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Thread: My Friends Are Dying.

  1. #21
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    Quote Originally Posted by Teacher Terry View Post
    I really thought this happened to people much older. I have now lost 5 friends to cancer in their 60ís. The latest was a black belt in excellent shape. Fell and his back pain wouldnít go away. He had stage 4 cancer and is dead 40 days later. Itís so depressing.
    I hear ya Terry. My 51yo cousin was having a bit of respiratory distress June 1. Long story short, she has ovarian carcinoma that has metastasized to her liver (too many tumors to count), lung-severe dyspnia, brain-2 good size tumors. She is on palliative chemo and won't see Christmas.

    And a friend of mine in DC died this morning-the rehab facility she was in couldn't manage her CHF. Totally sucks!

  2. #22
    Senior Member SteveinMN's Avatar
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    I think it would be easier for DW and me. Not easy, but easier. We remarried at 50 after years of living on our own. We realize that, marrying as late as we did, it's almost certain one of us will be going on without the other at some point. I don't believe that's something people think about when they marry at 20 or 30; the horizon simply is too far away. We'd miss each other terribly in that situation, but we would know we've survived and even prospered after the end of earlier relationships, so it might not be quite so much of a blow.
    Success is to be measured not so much by the position that one has reached in life as by the obstacles which he has overcome. - Booker T. Washington

  3. #23
    Senior Member Teacher Terry's Avatar
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    Thanks everyone for being so honest!

  4. #24
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    Quote Originally Posted by catherine View Post
    If we are the surviving spouse, how do we cope? I know there are a few regular posters here who have sadly lost their spouses/partners--how did you make it through?
    From my own experience of the death of a very close one, I would say you don't "get through it", you don't "get over it". Rather, you learn how to live with it; and the "how" changes all the time. It is not a do and done type of thing, it's continuous. Even years later, the loss is there - sometimes as fresh as yesterday, sometimes a memory.

    Hugs, TT.
    To give pleasure to a single heart by a single act is better than a thousand heads bowing in prayer." Mahatma Gandhi

    Be nice whenever possible. It's always possible. - Dalai Lama

  5. #25
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    Quote Originally Posted by pinkytoe View Post
    I have been with DH since we were 20 and except for a few brief months before that have never lived on my own. It is one of my reasons for moving back to familiar territory and making stronger connections. I have made some friends here through book and garden club but with the virus those have shrunk away. Either one of us will have a very scary hard time trying to figure out how to live alone.
    Same here. Married DH at age 20. Only time on my own was for 10 weeks. I think DH would be much more capable to be on his own. I was just commenting that I don't even know how to start the lawnmower. I know I would definitely have to move.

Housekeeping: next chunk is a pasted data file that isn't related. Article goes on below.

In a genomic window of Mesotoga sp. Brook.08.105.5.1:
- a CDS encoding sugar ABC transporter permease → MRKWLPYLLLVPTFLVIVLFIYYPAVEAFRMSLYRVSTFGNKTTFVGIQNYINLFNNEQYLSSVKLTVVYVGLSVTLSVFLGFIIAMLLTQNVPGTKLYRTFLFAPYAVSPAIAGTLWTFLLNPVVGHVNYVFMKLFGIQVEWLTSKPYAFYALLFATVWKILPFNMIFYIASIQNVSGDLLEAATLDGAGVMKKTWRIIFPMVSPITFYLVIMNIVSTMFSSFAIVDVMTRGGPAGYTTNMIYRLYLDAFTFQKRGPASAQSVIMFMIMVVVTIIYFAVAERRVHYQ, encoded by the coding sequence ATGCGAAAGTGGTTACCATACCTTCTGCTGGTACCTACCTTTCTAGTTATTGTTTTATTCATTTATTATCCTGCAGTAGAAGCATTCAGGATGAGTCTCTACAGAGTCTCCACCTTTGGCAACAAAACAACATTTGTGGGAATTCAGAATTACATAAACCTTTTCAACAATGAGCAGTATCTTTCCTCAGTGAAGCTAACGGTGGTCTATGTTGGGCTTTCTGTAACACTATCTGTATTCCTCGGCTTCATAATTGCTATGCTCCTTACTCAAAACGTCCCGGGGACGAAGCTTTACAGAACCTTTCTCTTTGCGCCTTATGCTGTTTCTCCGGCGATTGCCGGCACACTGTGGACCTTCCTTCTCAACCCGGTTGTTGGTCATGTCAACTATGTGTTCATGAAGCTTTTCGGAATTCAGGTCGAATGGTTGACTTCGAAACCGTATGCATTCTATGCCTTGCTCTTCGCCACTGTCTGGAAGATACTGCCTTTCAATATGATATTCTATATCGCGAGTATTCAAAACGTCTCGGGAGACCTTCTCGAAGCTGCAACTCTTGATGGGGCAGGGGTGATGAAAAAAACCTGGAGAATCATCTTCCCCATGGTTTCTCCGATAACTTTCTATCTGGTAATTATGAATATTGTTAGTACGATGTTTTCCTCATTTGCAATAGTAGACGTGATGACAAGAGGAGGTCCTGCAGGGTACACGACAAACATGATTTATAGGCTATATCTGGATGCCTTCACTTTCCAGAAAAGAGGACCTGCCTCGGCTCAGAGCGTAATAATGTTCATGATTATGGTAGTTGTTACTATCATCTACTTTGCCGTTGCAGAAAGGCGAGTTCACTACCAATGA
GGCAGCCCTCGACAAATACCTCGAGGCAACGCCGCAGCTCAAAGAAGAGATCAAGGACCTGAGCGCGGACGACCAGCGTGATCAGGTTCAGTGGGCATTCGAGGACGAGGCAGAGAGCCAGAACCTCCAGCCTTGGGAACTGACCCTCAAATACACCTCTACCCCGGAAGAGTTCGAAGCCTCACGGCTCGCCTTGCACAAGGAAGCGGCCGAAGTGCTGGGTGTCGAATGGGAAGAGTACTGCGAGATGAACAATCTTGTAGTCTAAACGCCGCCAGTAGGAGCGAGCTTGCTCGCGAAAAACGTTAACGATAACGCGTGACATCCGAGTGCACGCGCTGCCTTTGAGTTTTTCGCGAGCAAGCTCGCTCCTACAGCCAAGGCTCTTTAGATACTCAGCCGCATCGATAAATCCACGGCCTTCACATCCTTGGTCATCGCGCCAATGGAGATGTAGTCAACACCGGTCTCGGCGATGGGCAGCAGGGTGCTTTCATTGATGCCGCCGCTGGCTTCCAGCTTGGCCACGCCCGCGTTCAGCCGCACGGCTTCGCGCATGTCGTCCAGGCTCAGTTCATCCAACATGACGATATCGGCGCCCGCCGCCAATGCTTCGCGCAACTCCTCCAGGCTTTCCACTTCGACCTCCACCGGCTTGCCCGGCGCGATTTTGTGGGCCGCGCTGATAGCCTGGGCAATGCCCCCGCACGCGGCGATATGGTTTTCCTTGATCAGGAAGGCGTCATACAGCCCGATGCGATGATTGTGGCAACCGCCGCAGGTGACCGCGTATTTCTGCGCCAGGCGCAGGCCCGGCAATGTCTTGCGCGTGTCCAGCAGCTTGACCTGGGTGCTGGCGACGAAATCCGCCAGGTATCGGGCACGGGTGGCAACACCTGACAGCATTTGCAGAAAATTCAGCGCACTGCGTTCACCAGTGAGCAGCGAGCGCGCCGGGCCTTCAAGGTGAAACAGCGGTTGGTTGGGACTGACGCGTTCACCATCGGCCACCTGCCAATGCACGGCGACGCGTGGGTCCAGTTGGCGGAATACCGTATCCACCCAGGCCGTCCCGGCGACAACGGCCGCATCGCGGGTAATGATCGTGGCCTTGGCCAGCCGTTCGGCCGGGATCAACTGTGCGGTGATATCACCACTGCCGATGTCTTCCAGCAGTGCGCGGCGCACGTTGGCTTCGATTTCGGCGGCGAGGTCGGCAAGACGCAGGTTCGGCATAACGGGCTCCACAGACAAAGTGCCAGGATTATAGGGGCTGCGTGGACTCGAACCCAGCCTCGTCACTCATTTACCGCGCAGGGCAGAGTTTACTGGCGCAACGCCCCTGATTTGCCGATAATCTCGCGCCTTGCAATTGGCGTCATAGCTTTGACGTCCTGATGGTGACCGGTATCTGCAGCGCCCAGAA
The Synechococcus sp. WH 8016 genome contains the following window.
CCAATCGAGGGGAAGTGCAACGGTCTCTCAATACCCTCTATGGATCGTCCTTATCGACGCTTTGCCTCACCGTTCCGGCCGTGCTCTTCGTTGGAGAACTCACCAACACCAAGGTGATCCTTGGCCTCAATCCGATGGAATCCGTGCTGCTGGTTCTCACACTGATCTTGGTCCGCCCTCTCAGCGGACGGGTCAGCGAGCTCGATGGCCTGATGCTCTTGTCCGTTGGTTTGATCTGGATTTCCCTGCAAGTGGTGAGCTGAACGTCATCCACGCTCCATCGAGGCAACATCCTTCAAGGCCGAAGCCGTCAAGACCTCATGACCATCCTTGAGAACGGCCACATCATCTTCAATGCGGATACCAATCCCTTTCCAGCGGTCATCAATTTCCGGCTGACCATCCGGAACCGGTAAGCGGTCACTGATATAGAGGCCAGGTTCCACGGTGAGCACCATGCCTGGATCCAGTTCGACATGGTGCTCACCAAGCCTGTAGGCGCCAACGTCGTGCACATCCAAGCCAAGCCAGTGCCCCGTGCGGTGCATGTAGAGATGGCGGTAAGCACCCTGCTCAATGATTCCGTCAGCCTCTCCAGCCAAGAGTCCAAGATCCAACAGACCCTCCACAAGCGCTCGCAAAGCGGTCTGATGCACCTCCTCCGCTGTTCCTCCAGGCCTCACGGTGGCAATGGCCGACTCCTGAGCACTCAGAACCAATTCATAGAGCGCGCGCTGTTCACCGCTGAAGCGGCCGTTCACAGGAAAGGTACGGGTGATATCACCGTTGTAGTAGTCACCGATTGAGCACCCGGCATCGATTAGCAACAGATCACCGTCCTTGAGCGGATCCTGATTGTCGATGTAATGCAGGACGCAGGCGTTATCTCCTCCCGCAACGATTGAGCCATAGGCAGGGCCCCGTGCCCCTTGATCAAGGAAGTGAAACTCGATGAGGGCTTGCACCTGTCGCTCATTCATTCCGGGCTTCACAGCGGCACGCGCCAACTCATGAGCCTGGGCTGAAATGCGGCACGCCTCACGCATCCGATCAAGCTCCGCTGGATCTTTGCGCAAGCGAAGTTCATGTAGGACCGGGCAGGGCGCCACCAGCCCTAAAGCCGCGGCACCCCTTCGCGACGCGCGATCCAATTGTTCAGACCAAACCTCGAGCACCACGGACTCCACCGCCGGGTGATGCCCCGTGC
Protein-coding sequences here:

6. #26
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    We married days after we turned 19. Just had our 40th anniversary. It will be awful if we don't go out together. I will say, I am likely to be more resilient than hubster. I've already weathered the burial of Dad, Mom, Brother and BIL. I spent a LOT of time with my sister (flew out every 5w for 5 months) as she came to grips with Larry's death and began to forge a life alone. I've always done our finances and they are as consolidated as possible in our current state. I require that hubster catch up a few times a year. He knows where ALL the info and passwords live.

    I shudder at the thought. When Dad died Mom said, "we have talked about it. We always knew one of us had to be first." So I certainly have a strong example.

  7. #27
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    Gardner, in my experience, folks like you and your husband usually go within a few weeks/months of each other--that happened with my husband's grandfather, who at his grandmother's funeral, said to the gravedigger, Well, I will see you in a year.

    That happened with my grandparents and great grandparents. I think it's a sign of true love.

  8. #28
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    Neither my parents or my husband's parents or either sets of grandparents fell into this. My dad and my husband's mom lived for many years after their spouse died. In fact, my dad remarried after a 61 year marriage and my husband's mom is still alive. Both sets were married 61 years. Just shows how anecdotal info leads to a potentially erroneous assumption about the statistics.

    Sure it might be nice to think so but the overwhelming number of residents in old age homes of all kinds are widows and a few widowers.

  9. #29
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    Good point. I guess I'm feeling sentimental, as today is my mom and dad's 69th wedding anniversary, and Gardner's post made me think of how often (at least in the old days, it was a commonly discussed phenomenon) spouses died close together in time.

  10. #30
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    Dear Terry, I'm so sorry for all your losses. The grief we feel when we lose someone is the price we pay for caring and loving others. It can be a heavy price.

    As I get older I feel these losses as well. I really hear you!

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